Now the computer has been put together and information has been fed into the memory be a punch cards or magnetic tapes. The computer goes to work. Thousands of points within the memory of the computer that are either 1 or 0 0 0 compared with added to or subtracted from each other. The end result of such electrical mathematics are printed on a high speed printer that can put out up to a thousand lines of type a minute. Calculations it might have taken days may be available in a few minutes because of today's computer. The language of the computer contains many unfamiliar terms. Some We've considered already a bit is a binary digit or part of a two
number system a memory is a vast system of crossed wires that are electrically magnetized a program as a set of instructions for the computer. But what about a bash program in real time and on line systems. Let's take it one at a time. Problems can be gathered and solved all at the same time using the same program. Companies may do all their calculations of the monthly payroll on one day instead of updating information in the memory as an employee works another hour each day. Batch programming is done with all the necessary information is at hand perhaps several hours days or even years after the data was originally collected. Other computers however are on line and work in real time. Information is not gathered but fed directly into the computer as it is accumulated. The input device is hooked directly to the computer or on line. Some banks have installed terminals at every tellers window in his deposits are made the customers account is immediately credited. New data constantly updates files in the memory of the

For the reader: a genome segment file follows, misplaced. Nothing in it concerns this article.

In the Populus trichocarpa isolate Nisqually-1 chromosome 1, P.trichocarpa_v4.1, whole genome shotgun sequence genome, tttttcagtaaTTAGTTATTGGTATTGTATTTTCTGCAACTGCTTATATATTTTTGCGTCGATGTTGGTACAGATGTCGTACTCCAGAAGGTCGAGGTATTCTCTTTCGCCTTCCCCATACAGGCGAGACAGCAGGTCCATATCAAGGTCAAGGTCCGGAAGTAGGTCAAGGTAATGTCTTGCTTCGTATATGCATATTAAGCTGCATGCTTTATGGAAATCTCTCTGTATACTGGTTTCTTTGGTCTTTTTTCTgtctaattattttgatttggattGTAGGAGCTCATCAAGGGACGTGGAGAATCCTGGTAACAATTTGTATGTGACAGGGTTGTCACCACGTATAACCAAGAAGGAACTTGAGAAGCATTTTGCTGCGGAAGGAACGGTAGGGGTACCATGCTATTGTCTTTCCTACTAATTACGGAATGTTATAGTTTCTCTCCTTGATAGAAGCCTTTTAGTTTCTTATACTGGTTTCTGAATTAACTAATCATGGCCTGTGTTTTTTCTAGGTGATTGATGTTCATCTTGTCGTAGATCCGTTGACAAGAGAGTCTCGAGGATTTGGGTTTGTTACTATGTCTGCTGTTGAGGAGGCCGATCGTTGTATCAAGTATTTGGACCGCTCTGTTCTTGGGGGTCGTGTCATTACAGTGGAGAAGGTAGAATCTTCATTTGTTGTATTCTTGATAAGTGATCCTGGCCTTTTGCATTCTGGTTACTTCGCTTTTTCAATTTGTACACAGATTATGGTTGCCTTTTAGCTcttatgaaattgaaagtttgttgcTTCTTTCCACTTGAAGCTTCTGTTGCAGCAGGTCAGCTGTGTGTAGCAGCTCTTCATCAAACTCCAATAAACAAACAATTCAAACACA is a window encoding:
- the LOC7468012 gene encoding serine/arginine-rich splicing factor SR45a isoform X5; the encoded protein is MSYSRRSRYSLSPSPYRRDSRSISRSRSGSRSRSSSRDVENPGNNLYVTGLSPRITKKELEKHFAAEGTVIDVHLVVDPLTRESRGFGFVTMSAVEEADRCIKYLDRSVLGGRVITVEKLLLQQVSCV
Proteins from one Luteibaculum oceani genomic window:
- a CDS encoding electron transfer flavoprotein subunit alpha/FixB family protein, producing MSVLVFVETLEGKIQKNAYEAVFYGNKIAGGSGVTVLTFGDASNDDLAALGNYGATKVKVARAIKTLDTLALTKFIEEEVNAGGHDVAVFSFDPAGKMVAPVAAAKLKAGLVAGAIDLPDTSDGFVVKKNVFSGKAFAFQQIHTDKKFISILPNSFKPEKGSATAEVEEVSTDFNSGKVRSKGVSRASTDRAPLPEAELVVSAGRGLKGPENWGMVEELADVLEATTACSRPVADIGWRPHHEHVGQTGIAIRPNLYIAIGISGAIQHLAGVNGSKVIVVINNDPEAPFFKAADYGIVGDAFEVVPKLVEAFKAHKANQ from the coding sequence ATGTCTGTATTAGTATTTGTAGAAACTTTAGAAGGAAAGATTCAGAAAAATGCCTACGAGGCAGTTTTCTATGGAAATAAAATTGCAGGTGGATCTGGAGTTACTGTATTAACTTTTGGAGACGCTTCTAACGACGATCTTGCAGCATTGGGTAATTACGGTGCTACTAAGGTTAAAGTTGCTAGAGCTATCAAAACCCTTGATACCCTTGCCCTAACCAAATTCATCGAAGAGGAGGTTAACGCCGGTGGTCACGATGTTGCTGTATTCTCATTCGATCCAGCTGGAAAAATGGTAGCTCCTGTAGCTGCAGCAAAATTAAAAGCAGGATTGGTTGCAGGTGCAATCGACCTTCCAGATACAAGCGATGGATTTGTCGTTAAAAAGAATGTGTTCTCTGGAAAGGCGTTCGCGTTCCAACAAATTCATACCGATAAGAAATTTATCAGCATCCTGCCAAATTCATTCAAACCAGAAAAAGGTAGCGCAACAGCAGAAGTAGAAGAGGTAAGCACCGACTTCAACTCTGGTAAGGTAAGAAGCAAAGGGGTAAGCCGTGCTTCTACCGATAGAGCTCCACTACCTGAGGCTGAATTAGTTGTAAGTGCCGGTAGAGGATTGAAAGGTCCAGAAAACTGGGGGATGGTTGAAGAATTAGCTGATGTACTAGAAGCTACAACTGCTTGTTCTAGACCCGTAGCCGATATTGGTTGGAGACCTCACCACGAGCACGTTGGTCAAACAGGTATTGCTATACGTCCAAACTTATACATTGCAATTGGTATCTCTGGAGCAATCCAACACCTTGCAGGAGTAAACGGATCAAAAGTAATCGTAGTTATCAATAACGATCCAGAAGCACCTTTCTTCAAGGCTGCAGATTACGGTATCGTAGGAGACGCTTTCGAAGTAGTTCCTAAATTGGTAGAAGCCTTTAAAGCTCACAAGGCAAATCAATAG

computer. Well that seems clear about what about the term multiprogramming. Sometimes a computer has more capabilities and those in use at a particular time. It is possible for others to use those free capabilities and solve their own problems at the same time. I don't want to peers that the computer is serving everyone at the same time. Actually it is sharing its time and milli second doses with everyone. Each user is delayed a small fraction of a second while the computer handles input and calculations in turn. If you notice this delay because it is measured in such small portions of a second. We've been describing the modern digital computer which handles the largest part of the load of electronic data processing today. Another kind of computer the analog computer is also used to solve special problems primarily in engineering. A digital computer operates on the basis of two numbers which are indicated by the positive or negative direction of magnetization an analog computer deals in